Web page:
July 25, 2024


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2021 Harley-Davidson Pan America 1250 Special Review

Jesse Ziegler | April 27, 2021

We set sail on the all-new Harley-Davidson adventurer.

The Harley-Davidson Pan America is capable off-road, although this looks a little easier than reality.

Photos by Brian J. Nelson and Ziegler

The 2021 Harley-Davidson Pan America 1250 comes fighting straight to the premium end of the adventure-touring motorcycle spectrum. It’s throwing punches and aiming to land more than a few. It’s not pretending, posturing or hoping. It’s performing. Surprised? Yeah, me too.

Make no mistake, H-D is lining up against adventure giants here, putting the modern ADV segment innovators and brand leaders to task with an American-made, hell-bent, high-tech adventure-touring all-terrain weapon. Is that even possible?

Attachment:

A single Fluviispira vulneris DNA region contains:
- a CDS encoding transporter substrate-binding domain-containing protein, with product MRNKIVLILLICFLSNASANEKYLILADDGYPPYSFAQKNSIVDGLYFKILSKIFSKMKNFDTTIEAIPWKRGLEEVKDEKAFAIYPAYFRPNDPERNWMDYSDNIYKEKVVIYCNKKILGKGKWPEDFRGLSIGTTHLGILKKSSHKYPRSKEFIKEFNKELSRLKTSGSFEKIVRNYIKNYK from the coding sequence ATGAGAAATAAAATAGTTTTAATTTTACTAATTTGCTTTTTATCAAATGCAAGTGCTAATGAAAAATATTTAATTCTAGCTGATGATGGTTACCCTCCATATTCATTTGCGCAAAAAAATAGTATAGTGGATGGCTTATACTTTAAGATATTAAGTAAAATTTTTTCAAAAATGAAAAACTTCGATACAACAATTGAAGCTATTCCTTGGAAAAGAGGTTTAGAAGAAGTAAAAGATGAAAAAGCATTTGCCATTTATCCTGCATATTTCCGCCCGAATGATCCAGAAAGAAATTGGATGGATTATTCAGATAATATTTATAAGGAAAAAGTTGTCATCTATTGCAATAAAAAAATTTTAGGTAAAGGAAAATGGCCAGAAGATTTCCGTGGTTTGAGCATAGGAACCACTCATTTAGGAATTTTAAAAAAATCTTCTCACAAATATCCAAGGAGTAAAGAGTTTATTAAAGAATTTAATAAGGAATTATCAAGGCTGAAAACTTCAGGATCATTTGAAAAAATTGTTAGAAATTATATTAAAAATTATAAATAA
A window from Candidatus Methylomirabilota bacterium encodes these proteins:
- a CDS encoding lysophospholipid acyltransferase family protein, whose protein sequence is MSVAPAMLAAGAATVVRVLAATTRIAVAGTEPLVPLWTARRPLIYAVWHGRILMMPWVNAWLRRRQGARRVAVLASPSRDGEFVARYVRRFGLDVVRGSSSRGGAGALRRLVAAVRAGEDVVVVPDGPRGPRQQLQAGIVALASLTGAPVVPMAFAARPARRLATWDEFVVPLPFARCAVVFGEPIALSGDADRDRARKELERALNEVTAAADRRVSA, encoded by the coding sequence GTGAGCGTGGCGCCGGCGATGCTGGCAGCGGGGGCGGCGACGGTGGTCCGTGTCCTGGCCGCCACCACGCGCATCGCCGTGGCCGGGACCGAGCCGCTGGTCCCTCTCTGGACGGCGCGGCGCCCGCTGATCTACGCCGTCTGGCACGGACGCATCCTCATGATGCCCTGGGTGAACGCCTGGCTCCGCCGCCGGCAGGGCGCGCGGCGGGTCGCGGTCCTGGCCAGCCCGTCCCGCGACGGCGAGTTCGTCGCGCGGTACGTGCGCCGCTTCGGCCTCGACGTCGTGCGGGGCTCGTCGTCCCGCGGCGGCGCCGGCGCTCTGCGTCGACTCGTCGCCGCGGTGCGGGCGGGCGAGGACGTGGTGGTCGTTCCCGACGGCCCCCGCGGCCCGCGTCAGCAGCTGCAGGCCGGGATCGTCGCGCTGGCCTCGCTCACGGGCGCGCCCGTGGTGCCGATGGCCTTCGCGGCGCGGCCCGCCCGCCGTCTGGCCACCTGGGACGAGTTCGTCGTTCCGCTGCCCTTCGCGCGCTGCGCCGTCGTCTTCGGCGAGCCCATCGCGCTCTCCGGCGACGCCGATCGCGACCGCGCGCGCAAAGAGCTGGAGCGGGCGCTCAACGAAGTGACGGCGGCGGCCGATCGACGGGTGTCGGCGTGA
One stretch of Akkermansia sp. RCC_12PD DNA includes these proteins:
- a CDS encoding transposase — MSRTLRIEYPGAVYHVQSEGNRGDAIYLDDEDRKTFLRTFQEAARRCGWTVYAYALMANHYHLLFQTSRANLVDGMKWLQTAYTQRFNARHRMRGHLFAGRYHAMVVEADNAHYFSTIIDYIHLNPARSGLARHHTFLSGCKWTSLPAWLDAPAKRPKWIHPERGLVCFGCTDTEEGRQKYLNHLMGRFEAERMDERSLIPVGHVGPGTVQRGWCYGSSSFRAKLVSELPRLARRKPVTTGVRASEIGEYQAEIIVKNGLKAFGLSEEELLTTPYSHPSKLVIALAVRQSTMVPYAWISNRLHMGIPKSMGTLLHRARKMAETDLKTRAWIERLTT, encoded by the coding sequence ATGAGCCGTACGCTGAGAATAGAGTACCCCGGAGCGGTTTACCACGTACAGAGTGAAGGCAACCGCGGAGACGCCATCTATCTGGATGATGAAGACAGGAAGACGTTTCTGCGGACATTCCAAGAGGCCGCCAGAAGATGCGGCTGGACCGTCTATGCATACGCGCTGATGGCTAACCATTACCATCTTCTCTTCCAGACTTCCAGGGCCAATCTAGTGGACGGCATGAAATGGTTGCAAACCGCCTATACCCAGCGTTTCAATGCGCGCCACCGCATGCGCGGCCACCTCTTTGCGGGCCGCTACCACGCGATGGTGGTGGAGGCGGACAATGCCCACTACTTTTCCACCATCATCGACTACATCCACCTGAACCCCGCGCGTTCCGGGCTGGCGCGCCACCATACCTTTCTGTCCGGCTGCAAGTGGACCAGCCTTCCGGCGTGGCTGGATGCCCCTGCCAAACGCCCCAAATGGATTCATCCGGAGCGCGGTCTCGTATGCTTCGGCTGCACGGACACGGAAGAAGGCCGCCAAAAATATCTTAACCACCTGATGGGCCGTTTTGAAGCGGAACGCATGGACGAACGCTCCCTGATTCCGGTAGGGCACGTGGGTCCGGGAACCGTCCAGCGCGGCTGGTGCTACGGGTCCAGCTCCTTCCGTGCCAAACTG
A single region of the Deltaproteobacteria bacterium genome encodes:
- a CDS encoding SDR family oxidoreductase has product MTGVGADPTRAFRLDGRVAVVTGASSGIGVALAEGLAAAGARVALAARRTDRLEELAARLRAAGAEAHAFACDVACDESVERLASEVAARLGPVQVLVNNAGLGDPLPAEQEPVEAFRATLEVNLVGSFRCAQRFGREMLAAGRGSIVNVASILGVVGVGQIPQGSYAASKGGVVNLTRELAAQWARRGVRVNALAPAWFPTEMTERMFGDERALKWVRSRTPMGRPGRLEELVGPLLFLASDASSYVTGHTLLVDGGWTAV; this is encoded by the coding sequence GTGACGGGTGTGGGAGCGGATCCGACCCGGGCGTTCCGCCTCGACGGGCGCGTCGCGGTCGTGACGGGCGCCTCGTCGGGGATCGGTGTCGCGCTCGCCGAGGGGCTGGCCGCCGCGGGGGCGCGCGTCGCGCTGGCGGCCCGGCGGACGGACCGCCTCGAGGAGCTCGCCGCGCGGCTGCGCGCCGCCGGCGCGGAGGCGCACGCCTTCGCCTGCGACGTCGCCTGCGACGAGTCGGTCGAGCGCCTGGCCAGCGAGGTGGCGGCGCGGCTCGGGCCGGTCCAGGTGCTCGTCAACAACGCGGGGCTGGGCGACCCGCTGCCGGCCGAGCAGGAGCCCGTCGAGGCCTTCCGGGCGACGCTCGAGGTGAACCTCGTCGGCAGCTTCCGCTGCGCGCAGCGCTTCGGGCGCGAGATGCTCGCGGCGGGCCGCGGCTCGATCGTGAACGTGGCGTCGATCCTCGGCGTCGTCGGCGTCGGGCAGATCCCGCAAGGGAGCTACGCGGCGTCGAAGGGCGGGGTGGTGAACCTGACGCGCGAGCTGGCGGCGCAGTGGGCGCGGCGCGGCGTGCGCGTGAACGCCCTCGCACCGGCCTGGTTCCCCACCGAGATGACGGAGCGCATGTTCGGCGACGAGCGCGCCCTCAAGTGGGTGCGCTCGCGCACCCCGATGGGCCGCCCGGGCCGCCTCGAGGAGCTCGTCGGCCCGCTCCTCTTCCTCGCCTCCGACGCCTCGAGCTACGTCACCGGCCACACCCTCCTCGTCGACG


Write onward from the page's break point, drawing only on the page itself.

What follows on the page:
My eyes really opened to the potential of this bike being a contender when actual specs were released on the new machine. Things like Adaptive Ride Height and an engine-spec sheet reading like an engineering dossier on modern power will do that. But I still had doubts.

Finally, after two days of testing this bike in the California desert—a place I’ve ridden a lot of off-road and adventure motorcycles over the past 15 years—I can admit nearly all of my preconceived notions of what Harley-Davidson’s Pan America 1250 would be were simply wrong.

Harley-Davidson made a real adventure bike here. And I’m ready to party.

A polarizing stance and style best describe the Pan America looks. One thing we can agree on is the engine is front and center in the design choices here.

2021 Harley-Davidson Pan America 1250 Special | Show Us The Money

I tested the Pan America 1250 Special model exclusively—the fully loaded of the two Pan America models offered from H-D, starting at $19,999 MSRP. Any color other than black will add $250-$350 to that. Plus, there are fees for freight and California emissions (in our case) that add another $590. We also had the Adaptive Ride Height installed, which is a $1000 factory installed option, and the laced wheels ($500). As tested, we’re right around $22,500 or so. Some bikes in the test fleet also had a Screamin’ Eagle Street Cannon titanium muffler and stainless mid-pipe ($924.95). Mine did not.